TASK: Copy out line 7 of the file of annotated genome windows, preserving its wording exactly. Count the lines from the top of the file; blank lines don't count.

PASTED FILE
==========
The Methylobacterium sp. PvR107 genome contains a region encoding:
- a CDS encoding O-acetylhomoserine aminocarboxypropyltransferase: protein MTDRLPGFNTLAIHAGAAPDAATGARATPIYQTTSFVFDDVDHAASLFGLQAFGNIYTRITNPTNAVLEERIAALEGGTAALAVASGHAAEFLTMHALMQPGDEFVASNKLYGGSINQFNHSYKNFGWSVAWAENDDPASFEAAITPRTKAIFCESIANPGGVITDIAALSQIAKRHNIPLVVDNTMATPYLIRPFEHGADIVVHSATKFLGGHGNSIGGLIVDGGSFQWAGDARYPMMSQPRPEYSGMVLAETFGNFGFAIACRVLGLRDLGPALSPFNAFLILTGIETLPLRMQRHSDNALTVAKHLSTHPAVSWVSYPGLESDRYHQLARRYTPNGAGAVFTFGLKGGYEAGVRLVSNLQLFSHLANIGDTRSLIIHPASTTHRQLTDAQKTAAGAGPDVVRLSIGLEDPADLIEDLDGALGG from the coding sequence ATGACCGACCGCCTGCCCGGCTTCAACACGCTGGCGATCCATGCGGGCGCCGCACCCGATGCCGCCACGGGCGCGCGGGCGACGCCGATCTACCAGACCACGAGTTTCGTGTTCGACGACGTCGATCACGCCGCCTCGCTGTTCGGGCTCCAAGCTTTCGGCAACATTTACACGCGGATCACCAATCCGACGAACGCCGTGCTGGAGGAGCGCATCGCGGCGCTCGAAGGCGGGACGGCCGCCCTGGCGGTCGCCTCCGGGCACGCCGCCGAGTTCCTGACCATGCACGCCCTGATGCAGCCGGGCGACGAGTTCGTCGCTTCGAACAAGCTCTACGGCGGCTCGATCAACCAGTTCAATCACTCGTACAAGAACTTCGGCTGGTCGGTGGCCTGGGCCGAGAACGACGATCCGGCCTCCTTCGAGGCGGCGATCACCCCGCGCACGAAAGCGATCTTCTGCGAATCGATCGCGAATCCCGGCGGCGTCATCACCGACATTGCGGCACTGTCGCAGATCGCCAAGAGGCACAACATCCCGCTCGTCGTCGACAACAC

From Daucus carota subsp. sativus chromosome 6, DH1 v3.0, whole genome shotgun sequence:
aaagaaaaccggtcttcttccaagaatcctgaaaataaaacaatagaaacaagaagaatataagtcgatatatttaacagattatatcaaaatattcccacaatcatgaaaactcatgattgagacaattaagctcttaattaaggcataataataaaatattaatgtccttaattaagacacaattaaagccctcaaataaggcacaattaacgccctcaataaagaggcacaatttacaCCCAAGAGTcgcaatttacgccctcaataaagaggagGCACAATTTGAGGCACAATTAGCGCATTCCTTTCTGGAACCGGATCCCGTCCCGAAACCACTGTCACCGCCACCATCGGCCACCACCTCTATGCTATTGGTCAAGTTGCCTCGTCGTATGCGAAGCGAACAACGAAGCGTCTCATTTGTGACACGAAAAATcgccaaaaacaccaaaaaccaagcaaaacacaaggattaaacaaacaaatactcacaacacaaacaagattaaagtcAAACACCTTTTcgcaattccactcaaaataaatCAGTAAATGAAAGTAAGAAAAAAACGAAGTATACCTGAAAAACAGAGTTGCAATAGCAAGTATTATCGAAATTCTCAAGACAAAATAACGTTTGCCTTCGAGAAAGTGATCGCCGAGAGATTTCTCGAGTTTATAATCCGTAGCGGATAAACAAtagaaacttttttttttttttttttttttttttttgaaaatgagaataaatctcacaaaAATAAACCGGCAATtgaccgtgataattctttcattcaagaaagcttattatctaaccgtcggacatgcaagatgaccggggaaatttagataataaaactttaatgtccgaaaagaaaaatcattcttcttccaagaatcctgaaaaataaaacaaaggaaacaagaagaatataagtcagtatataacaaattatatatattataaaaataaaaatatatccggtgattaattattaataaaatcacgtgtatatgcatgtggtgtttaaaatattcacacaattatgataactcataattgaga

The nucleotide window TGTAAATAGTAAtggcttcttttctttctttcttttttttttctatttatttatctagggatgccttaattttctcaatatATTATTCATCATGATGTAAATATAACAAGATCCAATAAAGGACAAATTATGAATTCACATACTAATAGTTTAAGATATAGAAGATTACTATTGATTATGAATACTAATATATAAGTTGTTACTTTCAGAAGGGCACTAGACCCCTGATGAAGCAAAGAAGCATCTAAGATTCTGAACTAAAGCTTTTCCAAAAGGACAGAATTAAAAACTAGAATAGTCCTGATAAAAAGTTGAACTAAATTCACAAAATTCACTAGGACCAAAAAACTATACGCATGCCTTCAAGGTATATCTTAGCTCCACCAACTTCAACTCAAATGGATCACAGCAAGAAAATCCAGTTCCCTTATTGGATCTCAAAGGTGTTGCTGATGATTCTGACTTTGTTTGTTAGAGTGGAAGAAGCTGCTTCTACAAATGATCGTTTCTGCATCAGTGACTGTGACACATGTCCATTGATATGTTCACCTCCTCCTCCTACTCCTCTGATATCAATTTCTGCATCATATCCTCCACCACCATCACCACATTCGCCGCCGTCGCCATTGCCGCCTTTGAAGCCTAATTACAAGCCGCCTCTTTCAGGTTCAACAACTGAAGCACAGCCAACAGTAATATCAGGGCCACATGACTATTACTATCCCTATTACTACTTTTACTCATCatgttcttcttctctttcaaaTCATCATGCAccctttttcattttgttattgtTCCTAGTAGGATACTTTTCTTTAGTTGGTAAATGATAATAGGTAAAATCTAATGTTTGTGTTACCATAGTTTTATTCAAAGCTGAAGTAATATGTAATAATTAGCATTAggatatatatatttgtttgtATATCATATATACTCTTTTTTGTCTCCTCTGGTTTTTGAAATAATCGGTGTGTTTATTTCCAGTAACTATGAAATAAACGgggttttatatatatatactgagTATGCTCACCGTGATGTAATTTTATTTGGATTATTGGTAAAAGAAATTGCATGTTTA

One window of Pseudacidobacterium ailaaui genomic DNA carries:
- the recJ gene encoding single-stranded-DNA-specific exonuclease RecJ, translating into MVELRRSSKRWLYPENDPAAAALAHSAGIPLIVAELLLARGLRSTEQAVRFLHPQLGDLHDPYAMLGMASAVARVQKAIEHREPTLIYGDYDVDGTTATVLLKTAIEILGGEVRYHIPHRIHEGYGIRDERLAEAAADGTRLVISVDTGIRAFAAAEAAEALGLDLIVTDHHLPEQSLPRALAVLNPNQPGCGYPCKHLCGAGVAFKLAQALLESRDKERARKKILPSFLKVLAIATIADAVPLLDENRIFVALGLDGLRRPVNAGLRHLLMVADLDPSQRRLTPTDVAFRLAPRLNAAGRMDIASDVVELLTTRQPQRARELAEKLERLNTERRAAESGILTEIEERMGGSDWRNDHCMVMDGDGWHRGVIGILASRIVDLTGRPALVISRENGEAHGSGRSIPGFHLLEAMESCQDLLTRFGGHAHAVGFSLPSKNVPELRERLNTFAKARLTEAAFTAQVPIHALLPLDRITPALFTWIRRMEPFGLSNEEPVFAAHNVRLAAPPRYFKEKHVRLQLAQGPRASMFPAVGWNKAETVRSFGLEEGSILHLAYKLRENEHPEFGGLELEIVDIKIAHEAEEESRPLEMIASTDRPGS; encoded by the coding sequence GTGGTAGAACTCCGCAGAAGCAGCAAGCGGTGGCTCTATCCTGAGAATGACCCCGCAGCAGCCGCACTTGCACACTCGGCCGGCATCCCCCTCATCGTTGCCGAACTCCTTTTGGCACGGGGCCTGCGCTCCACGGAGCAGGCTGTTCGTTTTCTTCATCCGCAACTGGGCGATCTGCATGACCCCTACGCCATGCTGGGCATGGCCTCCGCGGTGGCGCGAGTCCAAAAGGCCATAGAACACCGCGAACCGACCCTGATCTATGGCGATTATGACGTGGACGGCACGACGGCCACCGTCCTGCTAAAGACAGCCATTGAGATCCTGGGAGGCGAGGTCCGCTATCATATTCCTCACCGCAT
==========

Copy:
- the recJ gene encoding single-stranded-DNA-specific exonuclease RecJ, translating into MVELRRSSKRWLYPENDPAAAALAHSAGIPLIVAELLLARGLRSTEQAVRFLHPQLGDLHDPYAMLGMASAVARVQKAIEHREPTLIYGDYDVDGTTATVLLKTAIEILGGEVRYHIPHRIHEGYGIRDERLAEAAADGTRLVISVDTGIRAFAAAEAAEALGLDLIVTDHHLPEQSLPRALAVLNPNQPGCGYPCKHLCGAGVAFKLAQALLESRDKERARKKILPSFLKVLAIATIADAVPLLDENRIFVALGLDGLRRPVNAGLRHLLMVADLDPSQRRLTPTDVAFRLAPRLNAAGRMDIASDVVELLTTRQPQRARELAEKLERLNTERRAAESGILTEIEERMGGSDWRNDHCMVMDGDGWHRGVIGILASRIVDLTGRPALVISRENGEAHGSGRSIPGFHLLEAMESCQDLLTRFGGHAHAVGFSLPSKNVPELRERLNTFAKARLTEAAFTAQVPIHALLPLDRITPALFTWIRRMEPFGLSNEEPVFAAHNVRLAAPPRYFKEKHVRLQLAQGPRASMFPAVGWNKAETVRSFGLEEGSILHLAYKLRENEHPEFGGLELEIVDIKIAHEAEEESRPLEMIASTDRPGS; encoded by the coding sequence GTGGTAGAACTCCGCAGAAGCAGCAAGCGGTGGCTCTATCCTGAGAATGACCCCGCAGCAGCCGCACTTGCACACTCGGCCGGCATCCCCCTCATCGTTGCCGAACTCCTTTTGGCACGGGGCCTGCGCTCCACGGAGCAGGCTGTTCGTTTTCTTCATCCGCAACTGGGCGATCTGCATGACCCCTACGCCATGCTGGGCATGGCCTCCGCGGTGGCGCGAGTCCAAAAGGCCATAGAACACCGCGAACCGACCCTGATCTATGGCGATTATGACGTGGACGGCACGACGGCCACCGTCCTGCTAAAGACAGCCATTGAGATCCTGGGAGGCGAGGTCCGCTATCATATTCCTCACCGCAT